A trained human ecologist, Austin studied natural sciences and conservation at College of the Atlantic in Bar Harbor, Maine. Before graduating in January 2018, he wrote his senior thesis on conservation in the American West. His studies examined United States wildlife policy, environmental history, and social and political implications of land conservation during travels through Oregon, California, Nevada, Utah, and Arizona.
He currently lives in Bar Harbor, Maine, next door to Acadia National Park. He works by day as the community engagement coordinator for Frenchman Bay Conservancy, a small nonprofit conservation organization. He grew up in Enumclaw, Washington, and also enjoys spending time with family in Oregon and Colorado.
- 2014 – Washington State Fair, Puyallup, WA
- 2015 – City Hall Gallery, Enumclaw, WA (Solo)
- 2015 – Spectrum Creative Alliance Gallery, Enumclaw, WA
- 2015 – Arts Alive! Gallery, Enumclaw, WA
- 2015 – Green River College, Auburn, WA
- 2016/17 – Dorr Museum of Natural History, Bar Harbor, ME
- 2018 – Exploration Center at Frenchman Bay Conservancy, Hancock, ME
- 2019 – Choco-Latte Cafe, Bar Harbor, ME (Solo)
- 2018 – Newspapers Ellsworth American and Mount Desert Islander
- 2018 – Publications and online media of Frenchman Bay Conservancy, Heart of Ellsworth, Ellsworth Green Plan, Maine Today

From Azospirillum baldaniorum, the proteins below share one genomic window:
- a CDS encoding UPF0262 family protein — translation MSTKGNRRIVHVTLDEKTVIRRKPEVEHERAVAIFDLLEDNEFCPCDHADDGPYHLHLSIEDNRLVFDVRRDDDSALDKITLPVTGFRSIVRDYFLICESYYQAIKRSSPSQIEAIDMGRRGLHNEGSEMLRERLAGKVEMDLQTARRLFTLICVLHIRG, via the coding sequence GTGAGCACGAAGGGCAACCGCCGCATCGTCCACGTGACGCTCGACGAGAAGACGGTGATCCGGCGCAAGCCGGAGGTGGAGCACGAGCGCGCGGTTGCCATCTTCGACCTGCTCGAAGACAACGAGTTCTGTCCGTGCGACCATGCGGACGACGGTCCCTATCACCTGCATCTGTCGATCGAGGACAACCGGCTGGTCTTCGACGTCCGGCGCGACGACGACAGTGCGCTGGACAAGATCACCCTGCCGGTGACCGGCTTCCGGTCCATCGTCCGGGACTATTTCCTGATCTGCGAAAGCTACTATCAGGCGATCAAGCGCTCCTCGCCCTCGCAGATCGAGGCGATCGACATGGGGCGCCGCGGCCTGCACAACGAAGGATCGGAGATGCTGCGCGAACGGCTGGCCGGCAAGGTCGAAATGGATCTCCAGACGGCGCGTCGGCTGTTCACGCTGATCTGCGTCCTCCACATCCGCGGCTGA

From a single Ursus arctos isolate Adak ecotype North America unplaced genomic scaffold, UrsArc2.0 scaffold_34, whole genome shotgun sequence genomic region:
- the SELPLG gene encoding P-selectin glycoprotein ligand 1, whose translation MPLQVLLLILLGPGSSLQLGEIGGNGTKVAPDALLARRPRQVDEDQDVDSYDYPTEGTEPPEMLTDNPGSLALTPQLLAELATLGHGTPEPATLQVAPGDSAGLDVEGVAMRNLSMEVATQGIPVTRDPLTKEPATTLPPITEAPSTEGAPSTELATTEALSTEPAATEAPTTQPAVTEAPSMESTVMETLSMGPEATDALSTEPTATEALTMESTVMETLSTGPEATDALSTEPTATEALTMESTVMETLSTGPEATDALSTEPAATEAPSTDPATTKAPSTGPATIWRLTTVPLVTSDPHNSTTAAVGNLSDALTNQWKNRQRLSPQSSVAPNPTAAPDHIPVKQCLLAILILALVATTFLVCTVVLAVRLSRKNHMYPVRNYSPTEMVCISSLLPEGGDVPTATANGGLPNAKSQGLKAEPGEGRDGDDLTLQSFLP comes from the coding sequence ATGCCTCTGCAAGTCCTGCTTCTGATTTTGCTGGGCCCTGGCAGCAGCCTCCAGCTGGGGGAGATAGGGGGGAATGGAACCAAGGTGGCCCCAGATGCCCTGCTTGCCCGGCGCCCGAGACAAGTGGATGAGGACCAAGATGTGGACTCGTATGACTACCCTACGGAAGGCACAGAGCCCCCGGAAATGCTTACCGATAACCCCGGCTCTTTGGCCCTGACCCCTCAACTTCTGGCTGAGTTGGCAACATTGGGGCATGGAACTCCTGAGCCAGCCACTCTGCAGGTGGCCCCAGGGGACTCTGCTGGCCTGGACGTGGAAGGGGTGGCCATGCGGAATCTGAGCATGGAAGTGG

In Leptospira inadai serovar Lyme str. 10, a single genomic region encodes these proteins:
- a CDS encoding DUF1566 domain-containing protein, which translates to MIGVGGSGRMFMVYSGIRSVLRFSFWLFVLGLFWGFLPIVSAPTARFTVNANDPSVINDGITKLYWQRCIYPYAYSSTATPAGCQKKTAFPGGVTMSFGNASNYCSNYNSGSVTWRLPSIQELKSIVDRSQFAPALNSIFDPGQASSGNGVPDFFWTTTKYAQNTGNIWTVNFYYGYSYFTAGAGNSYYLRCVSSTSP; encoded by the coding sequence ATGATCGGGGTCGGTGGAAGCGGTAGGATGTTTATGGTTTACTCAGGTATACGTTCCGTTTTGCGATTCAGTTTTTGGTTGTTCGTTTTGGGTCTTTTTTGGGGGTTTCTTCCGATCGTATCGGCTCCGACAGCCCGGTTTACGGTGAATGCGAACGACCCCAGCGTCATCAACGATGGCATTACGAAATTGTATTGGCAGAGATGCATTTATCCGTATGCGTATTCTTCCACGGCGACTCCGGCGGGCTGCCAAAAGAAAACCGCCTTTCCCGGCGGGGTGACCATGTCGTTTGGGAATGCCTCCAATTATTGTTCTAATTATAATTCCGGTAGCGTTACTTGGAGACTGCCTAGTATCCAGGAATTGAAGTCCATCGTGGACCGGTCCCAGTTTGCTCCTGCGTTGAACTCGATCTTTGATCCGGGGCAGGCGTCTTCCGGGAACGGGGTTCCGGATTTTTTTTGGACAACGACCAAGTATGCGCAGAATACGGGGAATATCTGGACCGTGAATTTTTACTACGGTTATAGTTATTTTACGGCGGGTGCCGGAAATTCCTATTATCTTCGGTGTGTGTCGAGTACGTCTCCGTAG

As long as I can remember I have loved nature.
My mother recalls three-year-old Austin rescuing earthworms from puddles after rainstorms and running around the house turning off lights to “save the penguins.” Before I entered elementary school, documentaries and television shows featuring lion prides and herds of giraffe made me dream of becoming a world-traveling wildlife photographer. As a teenager, I led my parents on a grand summer vacation visiting national parks in Wyoming, Utah, Arizona, California, and Oregon. I’ll always remember how I felt exploring Yellowstone National Park for the first time—like every footstep deserved to be placed with a gentleness and respect for hallowed ground.
The desire to be involved with nature has always stuck with me, and my personal and professional goal in life is to protect the natural world.
The inspiration for my photographs comes from being in nature. A special connection forms when you observe clouds, birds, and plants, and find that watching these things brings me peace, cultivates patience, and stimulates positivity.
Because each piece of nature is inherently beautiful—the colors of a songbird’s feathers, the textures of burgeoning clouds, or the glimmering morning light off the ocean—a kind of nature photography that seeks not to take away from these natural elements, but to simply emphasize their beauty is the kind of nature photography that can change the world.
Photography can capture the natural environment unlike anything else, preserving moments with more precision and detail than other media. In both a fortunate and unfortunate sense, photographing life’s intricate wonders is especially important in a rapidly changing world.
Within digital photography I challenge myself both technically and artistically, with time-lapse, super macro, telephoto, panoramas, digital infrared, and more—techniques that allow me to find new and dynamic ways to present my experiences to the viewer while always seeking to provide truthful and ethical representations of my subjects.